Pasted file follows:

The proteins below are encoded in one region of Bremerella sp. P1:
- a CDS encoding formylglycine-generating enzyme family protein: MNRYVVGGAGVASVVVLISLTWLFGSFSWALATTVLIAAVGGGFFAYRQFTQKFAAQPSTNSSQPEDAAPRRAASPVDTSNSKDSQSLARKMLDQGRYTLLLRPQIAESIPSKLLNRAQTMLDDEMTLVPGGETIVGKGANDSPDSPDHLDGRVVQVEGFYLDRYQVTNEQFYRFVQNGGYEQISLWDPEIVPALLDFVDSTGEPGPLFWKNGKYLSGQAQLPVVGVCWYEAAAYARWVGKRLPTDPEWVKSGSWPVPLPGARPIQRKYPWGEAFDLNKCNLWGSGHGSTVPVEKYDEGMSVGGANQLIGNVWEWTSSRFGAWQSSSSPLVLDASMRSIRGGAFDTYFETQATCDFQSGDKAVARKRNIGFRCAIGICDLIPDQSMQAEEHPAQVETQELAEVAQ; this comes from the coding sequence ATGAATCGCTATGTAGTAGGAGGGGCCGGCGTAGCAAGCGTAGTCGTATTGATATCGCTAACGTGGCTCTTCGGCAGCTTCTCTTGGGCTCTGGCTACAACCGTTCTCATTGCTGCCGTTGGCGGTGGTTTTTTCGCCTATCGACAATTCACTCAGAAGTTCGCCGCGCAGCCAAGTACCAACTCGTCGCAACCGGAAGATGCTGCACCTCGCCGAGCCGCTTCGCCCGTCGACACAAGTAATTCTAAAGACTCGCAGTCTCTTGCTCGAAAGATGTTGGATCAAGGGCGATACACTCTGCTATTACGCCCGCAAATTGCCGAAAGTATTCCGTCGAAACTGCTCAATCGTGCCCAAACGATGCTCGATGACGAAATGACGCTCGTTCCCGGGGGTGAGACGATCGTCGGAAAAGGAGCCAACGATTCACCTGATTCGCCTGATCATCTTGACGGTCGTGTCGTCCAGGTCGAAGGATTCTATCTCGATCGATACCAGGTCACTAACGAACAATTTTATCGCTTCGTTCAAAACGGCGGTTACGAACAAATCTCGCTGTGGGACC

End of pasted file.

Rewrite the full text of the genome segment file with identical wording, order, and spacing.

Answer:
The proteins below are encoded in one region of Bremerella sp. P1:
- a CDS encoding formylglycine-generating enzyme family protein: MNRYVVGGAGVASVVVLISLTWLFGSFSWALATTVLIAAVGGGFFAYRQFTQKFAAQPSTNSSQPEDAAPRRAASPVDTSNSKDSQSLARKMLDQGRYTLLLRPQIAESIPSKLLNRAQTMLDDEMTLVPGGETIVGKGANDSPDSPDHLDGRVVQVEGFYLDRYQVTNEQFYRFVQNGGYEQISLWDPEIVPALLDFVDSTGEPGPLFWKNGKYLSGQAQLPVVGVCWYEAAAYARWVGKRLPTDPEWVKSGSWPVPLPGARPIQRKYPWGEAFDLNKCNLWGSGHGSTVPVEKYDEGMSVGGANQLIGNVWEWTSSRFGAWQSSSSPLVLDASMRSIRGGAFDTYFETQATCDFQSGDKAVARKRNIGFRCAIGICDLIPDQSMQAEEHPAQVETQELAEVAQ; this comes from the coding sequence ATGAATCGCTATGTAGTAGGAGGGGCCGGCGTAGCAAGCGTAGTCGTATTGATATCGCTAACGTGGCTCTTCGGCAGCTTCTCTTGGGCTCTGGCTACAACCGTTCTCATTGCTGCCGTTGGCGGTGGTTTTTTCGCCTATCGACAATTCACTCAGAAGTTCGCCGCGCAGCCAAGTACCAACTCGTCGCAACCGGAAGATGCTGCACCTCGCCGAGCCGCTTCGCCCGTCGACACAAGTAATTCTAAAGACTCGCAGTCTCTTGCTCGAAAGATGTTGGATCAAGGGCGATACACTCTGCTATTACGCCCGCAAATTGCCGAAAGTATTCCGTCGAAACTGCTCAATCGTGCCCAAACGATGCTCGATGACGAAATGACGCTCGTTCCCGGGGGTGAGACGATCGTCGGAAAAGGAGCCAACGATTCACCTGATTCGCCTGATCATCTTGACGGTCGTGTCGTCCAGGTCGAAGGATTCTATCTCGATCGATACCAGGTCACTAACGAACAATTTTATCGCTTCGTTCAAAACGGCGGTTACGAACAAATCTCGCTGTGGGACC